Two polls released last week show that Wisconsinites have seemingly diverging views on whether to address climate change. However, when the two polls are closely analyzed, it appears that there isn’t any discrepancy – people support actions that reduce climate change as long as it doesn’t cost a lot of money or jobs.
The first poll, performed by the Public Opinion Strategies on behalf of the Wisconsin Manufacturers & Commerce, found that a vast majority of the public believes that solving global warming is not the state’s job if it means it will hit their pocketbooks. Not surprisingly, 37 percent of those polled said that the economy and jobs are the number one issue – one percent cited climate change as the top policy issue.
Other findings from the poll include:
- 62 percent of voters said they believe global warming is not Wisconsin’s problem to solve; 27 percent say it’s a crisis that Wisconsin should address.
- 68 percent of voters oppose increased renewable energy mandates when told of increased costs on their electric bill.
- Voters are unwilling to pay as little as $25 a month to pay for policies aimed at curbing greenhouse gas emissions by a 3-to-1 margin: 55 percent to 17 percent.
- 72 percent oppose restrictions on Canadian crude oil that would drive up gasoline prices.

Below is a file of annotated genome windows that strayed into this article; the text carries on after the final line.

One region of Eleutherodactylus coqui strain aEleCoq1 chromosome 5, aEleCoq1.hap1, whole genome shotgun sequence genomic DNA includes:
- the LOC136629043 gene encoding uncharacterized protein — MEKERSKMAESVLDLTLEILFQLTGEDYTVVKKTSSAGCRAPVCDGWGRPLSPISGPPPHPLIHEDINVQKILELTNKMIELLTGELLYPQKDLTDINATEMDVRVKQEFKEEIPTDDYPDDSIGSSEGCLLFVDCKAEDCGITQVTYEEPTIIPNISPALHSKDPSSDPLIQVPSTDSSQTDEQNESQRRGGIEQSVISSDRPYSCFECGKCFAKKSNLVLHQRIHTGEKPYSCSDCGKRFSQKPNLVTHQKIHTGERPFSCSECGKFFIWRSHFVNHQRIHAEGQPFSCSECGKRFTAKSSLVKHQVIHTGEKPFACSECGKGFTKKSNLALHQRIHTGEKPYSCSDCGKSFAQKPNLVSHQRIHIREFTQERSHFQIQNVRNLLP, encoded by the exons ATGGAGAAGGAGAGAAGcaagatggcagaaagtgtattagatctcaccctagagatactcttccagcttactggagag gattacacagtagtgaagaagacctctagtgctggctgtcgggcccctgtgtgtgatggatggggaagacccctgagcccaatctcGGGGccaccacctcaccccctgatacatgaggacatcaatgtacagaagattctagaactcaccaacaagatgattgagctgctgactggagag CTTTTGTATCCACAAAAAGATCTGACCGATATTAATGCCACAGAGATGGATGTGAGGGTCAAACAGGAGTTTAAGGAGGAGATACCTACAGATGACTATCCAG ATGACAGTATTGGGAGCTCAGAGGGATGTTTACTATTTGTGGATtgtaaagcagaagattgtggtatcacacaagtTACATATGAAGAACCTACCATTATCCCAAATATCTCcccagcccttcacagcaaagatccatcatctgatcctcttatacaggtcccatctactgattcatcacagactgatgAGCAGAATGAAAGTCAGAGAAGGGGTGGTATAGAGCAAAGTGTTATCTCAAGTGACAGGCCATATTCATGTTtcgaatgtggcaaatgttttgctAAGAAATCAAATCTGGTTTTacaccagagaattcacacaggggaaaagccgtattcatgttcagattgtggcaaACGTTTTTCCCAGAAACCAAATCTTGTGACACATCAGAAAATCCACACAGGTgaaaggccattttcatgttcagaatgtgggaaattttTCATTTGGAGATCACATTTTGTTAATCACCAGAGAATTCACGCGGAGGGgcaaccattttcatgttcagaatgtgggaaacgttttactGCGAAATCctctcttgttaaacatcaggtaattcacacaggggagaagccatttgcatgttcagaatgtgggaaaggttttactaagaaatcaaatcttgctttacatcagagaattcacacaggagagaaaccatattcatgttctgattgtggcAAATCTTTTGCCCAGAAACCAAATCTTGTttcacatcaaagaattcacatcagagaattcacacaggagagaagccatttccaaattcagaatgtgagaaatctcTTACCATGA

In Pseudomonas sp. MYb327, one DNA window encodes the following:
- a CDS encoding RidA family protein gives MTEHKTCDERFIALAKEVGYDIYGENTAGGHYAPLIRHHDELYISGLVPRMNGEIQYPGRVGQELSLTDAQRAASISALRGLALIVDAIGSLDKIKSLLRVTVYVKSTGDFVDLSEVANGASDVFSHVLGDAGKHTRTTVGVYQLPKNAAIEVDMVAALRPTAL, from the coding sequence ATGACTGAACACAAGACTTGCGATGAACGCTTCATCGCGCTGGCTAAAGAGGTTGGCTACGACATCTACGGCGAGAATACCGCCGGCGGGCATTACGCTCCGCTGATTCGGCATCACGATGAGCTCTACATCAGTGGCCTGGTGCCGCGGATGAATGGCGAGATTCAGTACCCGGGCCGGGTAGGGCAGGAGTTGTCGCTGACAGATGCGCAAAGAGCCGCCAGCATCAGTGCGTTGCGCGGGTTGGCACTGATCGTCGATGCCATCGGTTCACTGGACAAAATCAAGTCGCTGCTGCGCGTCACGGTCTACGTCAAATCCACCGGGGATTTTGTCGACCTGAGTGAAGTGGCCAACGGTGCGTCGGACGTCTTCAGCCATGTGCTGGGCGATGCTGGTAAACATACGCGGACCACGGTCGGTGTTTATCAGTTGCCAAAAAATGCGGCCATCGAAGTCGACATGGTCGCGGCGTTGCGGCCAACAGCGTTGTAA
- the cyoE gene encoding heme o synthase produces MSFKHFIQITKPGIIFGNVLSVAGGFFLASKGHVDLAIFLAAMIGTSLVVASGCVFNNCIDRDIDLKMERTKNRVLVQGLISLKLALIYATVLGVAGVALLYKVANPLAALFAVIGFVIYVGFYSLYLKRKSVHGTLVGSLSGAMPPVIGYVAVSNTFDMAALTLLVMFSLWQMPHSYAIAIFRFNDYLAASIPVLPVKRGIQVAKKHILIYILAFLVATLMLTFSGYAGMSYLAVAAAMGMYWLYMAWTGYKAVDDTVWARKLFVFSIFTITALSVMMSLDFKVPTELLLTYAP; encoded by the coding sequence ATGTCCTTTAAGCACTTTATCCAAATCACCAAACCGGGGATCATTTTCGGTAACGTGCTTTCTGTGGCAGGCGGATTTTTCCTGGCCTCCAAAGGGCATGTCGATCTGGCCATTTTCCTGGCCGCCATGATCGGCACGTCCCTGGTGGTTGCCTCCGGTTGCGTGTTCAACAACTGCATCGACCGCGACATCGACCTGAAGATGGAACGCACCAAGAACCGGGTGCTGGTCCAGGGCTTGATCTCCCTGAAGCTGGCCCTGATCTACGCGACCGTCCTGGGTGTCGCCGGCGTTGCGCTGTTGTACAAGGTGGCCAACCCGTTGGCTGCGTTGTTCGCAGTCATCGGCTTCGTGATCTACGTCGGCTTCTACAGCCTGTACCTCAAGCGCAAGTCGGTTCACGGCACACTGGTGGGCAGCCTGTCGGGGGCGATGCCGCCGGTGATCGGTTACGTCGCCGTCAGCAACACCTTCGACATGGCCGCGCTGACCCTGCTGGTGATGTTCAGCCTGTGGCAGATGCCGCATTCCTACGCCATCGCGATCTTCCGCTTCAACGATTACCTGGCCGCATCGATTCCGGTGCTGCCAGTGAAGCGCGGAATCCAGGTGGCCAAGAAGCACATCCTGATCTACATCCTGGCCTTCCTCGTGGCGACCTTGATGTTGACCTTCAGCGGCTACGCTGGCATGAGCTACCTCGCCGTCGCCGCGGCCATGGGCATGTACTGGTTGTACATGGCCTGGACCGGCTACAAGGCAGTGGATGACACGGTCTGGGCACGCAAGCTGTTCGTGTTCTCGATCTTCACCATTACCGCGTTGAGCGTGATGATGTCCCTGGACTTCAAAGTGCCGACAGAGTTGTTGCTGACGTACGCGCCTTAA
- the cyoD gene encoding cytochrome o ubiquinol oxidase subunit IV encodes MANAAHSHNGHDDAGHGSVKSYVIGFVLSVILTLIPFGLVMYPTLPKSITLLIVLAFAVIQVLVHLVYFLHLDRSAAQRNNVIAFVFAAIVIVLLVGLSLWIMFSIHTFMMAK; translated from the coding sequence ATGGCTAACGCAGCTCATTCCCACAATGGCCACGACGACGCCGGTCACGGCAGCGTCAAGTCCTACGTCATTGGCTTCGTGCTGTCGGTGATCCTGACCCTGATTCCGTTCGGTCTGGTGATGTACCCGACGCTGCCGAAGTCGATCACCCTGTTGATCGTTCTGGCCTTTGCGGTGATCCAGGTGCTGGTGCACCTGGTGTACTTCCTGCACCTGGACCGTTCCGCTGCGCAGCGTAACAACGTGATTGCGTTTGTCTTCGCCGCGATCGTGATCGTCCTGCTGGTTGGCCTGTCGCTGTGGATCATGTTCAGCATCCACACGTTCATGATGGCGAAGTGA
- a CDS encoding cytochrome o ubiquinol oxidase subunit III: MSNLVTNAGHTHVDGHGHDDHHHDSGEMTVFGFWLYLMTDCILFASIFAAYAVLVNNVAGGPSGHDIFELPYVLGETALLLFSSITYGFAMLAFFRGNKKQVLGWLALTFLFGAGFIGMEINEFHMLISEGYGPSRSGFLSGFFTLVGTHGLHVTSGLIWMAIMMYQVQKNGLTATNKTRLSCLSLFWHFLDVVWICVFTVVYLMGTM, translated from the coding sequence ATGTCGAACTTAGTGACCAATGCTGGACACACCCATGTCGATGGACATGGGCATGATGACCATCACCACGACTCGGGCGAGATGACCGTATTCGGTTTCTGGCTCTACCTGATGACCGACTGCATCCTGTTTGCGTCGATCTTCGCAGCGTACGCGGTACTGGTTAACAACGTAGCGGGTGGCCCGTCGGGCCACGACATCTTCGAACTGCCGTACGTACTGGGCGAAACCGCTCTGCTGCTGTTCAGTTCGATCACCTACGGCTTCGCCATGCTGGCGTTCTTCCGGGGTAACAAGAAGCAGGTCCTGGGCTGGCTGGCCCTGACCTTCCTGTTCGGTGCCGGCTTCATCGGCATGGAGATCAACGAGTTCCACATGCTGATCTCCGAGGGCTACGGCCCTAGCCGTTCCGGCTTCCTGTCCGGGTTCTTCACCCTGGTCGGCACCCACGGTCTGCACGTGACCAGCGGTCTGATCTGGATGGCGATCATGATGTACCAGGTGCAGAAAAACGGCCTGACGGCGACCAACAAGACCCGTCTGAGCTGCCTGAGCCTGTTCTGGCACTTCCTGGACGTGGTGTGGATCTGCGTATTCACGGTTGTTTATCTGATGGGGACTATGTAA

- 73 percent oppose paying increased fees on utility bills to pay for energy efficiency programs for low-income families and businesses.
More information about the poll can be found here.
The second poll was released by the Mellman Group on behalf of the Forest County Potawatomi (Potawatomi), which favors environmental regulations that would reduce greenhouse gas (GHG) emissions. The Potawatomi poll found that Wisconsinites overwhelmingly favor regulations that would reduce GHG emissions.
Why the apparent discrepancy between the two polls? The polls find nearly identical numbers when it comes to those who think the state should take action to reduce GHG emissions. However, the WMC poll asks a second question: whether people support such laws if it means higher energy costs and fewer jobs. In response, people overwhelming oppose such regulations.
It appears that most Wisconsinites are willing to reduce GHG emissions, but not if it hits their wallet or costs them their job.